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|Title: ||Towards accelerating the deployment of decentralised renewable energy mini-grids in Ghana: Review and analysis of barriers|
|Authors: ||Bukari, Dramani|
Quansah, David A.
Adaramola, Muyiwa S.
|Keywords: ||Analytic hierarchy process|
Renewable energy mini-grids
|Issue Date: ||2020|
|Abstract: ||There is growing acceptance that renewable energy mini-grids will play an integral role in the attainment of
universal access to electricity as they are now considered to be least cost option for the electrification of locations
far from the national grid. Yet, the pace of mini-grids deployment is tapered by multiple obstacles. The paper
examined these barriers for Ghana, since a sizable proportion of the population without access to electricity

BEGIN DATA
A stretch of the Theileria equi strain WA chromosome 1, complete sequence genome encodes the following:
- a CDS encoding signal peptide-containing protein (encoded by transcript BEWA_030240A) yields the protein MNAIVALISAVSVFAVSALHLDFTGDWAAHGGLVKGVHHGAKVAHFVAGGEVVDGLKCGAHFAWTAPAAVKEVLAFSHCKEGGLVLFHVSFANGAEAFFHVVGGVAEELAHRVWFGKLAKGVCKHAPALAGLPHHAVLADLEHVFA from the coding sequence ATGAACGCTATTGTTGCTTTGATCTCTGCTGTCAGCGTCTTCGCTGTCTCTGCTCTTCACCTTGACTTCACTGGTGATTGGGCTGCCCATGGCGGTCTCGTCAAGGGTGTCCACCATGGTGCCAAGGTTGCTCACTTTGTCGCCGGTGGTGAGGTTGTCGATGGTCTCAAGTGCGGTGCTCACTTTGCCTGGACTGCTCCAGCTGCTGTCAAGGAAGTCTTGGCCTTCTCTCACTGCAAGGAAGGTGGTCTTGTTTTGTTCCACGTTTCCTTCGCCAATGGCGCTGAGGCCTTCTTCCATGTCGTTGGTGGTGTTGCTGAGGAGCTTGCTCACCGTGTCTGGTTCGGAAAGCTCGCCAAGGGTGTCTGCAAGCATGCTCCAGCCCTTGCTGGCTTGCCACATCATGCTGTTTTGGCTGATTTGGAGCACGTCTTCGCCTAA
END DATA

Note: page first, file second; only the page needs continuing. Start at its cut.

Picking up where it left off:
today, will have to be electrified through mini-grids. By coupling literature reviews with field research, twentytwo
barriers were identified and validated, dimensioned into political, economic, technical, social and environmental
categories, and eventually ranked using the analytic hierarchy process (AHP) method. The category
results ranked political barriers as the most important obstacles (44.3%) and environmental as the least (6.4%).
The overall results concentrate the top ten barriers around three main barrier categories; Political (5) Economic
(3) and Technical (2), which makes up 70% of the collective barrier weight. Access to finance is accorded the
greatest share of importance of 11.7% while limited paying capacity is assigned 3.88%. The paper argues that
severe lack of funding, exacerbated by a policy that imposes unbearable subsidies, limits business model innovation,
least support productive uses and dispels private capital investment, impedes accelerated deployment of
mini-grids for timely universal access to electricity in Ghana. Modifications to the current policy are therefore
|Description: ||This article is published in Elsevier and also available at https://doi.org/10.1016/j.rser.2020.110408|
|Appears in Collections:||College of Science|
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